N-myristoylation and S-acylation are common modifications of Ca2+-regulated Arabidopsis kinases and are required for activation of the SLAC1 anion channel

Shunya Saito, Shin Hamamoto, Koko Moriya, Aiko Matsuura, Yoko Sato, Jun Muto, Hiroto Noguchi, Seiji Yamauchi, Yuzuru Tozawa, Minoru Ueda, Kenji Hashimoto, Philipp Köster, Qiuyan Dong, Katrin Held, Jörg Kudla, Toshihiko Utsumi, Nobuyuki Uozumi

Research output: Contribution to journalArticlepeer-review

23 Citations (Scopus)


N-myristoylation and S-acylation promote protein membrane association, allowing regulation of membrane proteins. However, how widespread this targeting mechanism is in plant signaling processes remains unknown. Through bioinformatics analyses, we determined that among plant protein kinase families, the occurrence of motifs indicative for dual lipidation by N-myristoylation and S-acylation is restricted to only five kinase families, including the Ca2+-regulated CDPK-SnRK and CBL protein families. We demonstrated N-myristoylation of CDPK-SnRKs and CBLs by incorporation of radiolabeled myristic acid. We focused on CPK6 and CBL5 as model cases and examined the impact of dual lipidation on their function by fluorescence microscopy, electrophysiology and functional complementation of Arabidopsis mutants. We found that both lipid modifications were required for proper targeting of CBL5 and CPK6 to the plasma membrane. Moreover, we identified CBL5–CIPK11 complexes as phosphorylating and activating the guard cell anion channel SLAC1. SLAC1 activation by CPK6 or CBL5–CIPK11 was strictly dependent on dual lipid modification, and loss of CPK6 lipid modification prevented functional complementation of cpk3 cpk6 guard cell mutant phenotypes. Our findings establish the general importance of dual lipid modification for Ca2+ signaling processes, and demonstrate their requirement for guard cell anion channel regulation.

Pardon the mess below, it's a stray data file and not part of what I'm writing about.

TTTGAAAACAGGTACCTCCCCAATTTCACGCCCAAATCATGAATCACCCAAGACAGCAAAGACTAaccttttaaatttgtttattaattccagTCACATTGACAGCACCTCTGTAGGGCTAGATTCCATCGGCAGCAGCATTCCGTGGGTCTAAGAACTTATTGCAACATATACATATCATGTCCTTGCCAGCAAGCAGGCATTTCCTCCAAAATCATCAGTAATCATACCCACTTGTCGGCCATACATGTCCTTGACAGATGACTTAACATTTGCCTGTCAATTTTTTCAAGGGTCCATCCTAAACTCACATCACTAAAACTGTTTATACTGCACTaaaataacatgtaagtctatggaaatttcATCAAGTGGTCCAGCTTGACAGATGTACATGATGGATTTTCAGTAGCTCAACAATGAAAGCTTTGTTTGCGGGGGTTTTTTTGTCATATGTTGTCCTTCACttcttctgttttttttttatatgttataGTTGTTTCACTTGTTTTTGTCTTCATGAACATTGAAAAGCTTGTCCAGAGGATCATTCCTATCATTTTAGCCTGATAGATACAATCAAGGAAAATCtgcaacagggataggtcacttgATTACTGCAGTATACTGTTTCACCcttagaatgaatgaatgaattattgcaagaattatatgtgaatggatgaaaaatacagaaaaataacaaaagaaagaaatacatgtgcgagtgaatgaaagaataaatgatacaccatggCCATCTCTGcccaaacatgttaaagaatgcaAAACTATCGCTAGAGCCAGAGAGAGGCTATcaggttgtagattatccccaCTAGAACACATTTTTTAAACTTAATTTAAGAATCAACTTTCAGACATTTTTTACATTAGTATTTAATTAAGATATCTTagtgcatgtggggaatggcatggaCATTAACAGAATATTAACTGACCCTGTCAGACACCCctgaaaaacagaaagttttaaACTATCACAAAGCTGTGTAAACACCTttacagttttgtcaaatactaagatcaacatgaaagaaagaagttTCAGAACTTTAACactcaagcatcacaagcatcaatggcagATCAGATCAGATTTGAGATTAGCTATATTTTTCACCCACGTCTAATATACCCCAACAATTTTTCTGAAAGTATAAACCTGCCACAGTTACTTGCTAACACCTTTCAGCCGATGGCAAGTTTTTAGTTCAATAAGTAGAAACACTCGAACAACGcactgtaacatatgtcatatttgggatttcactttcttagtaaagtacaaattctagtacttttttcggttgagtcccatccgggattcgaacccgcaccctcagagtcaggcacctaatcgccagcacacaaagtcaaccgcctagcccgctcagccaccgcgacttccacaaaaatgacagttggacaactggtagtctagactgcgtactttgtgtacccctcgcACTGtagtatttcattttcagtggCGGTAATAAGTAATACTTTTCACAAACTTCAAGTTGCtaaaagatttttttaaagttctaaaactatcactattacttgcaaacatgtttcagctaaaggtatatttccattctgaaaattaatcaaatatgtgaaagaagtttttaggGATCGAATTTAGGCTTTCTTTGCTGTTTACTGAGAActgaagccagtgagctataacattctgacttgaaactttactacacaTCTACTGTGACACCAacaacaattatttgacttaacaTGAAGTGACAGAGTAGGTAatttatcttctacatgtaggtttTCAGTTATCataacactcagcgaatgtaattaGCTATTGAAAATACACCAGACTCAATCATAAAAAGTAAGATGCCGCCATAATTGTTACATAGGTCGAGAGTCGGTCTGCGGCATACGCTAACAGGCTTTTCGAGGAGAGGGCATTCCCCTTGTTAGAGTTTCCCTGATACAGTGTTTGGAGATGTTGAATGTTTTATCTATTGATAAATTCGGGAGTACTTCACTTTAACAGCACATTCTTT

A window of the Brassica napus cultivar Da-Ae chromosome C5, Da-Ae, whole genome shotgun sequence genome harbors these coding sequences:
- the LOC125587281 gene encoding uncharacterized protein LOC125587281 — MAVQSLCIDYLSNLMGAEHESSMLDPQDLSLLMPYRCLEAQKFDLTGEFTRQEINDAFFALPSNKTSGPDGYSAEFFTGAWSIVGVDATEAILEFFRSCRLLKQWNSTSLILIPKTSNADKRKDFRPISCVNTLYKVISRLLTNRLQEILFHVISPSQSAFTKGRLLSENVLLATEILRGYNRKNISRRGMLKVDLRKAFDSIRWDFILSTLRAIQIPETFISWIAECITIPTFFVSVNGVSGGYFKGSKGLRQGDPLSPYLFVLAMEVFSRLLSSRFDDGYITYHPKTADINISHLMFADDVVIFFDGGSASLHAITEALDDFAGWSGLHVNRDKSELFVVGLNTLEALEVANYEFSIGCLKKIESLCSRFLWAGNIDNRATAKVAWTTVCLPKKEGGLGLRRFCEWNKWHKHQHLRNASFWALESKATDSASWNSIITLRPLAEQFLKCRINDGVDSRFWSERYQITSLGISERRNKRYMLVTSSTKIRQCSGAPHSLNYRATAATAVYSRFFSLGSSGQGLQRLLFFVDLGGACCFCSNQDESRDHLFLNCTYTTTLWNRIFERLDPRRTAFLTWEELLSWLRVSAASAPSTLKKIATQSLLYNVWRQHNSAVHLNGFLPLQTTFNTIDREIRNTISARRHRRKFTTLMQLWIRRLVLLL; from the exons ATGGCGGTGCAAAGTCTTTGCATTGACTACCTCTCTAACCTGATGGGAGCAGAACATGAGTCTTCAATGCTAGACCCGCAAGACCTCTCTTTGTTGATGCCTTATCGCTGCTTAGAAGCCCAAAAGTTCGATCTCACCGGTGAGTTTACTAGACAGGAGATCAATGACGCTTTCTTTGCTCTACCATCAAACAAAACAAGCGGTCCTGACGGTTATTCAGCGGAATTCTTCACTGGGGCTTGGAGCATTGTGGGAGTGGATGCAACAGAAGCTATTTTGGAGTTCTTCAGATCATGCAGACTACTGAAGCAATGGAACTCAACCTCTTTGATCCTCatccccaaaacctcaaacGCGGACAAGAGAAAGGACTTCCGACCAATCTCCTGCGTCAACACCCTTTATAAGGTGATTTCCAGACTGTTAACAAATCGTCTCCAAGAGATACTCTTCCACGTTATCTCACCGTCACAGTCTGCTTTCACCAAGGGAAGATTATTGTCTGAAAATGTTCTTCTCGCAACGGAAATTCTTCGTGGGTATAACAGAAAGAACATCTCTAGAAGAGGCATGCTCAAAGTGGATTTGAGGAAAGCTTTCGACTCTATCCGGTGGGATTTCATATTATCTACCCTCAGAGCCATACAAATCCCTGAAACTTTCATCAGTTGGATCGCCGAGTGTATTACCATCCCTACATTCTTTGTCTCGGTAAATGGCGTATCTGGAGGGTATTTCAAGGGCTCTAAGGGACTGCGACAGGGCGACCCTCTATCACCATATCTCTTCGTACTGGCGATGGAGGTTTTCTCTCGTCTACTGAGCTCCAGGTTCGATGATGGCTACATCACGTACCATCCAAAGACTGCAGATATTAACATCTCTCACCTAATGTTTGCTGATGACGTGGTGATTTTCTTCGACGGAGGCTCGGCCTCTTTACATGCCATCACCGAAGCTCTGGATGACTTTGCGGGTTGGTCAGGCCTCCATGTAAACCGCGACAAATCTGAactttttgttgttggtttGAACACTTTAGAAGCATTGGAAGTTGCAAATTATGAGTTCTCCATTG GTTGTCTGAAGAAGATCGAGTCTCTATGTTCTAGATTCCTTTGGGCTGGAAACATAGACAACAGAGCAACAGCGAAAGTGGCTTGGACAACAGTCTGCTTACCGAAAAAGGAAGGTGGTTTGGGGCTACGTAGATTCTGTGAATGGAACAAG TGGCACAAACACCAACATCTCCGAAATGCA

Original languageEnglish
Pages (from-to)1504-1521
Number of pages18
JournalNew Phytologist
Issue number4
Publication statusPublished - 2018 Jun


  • calcium
  • guard cell
  • ion channel
  • kinase
  • myristoylation
  • regulation

ASJC Scopus subject areas

  • Physiology
  • Plant Science


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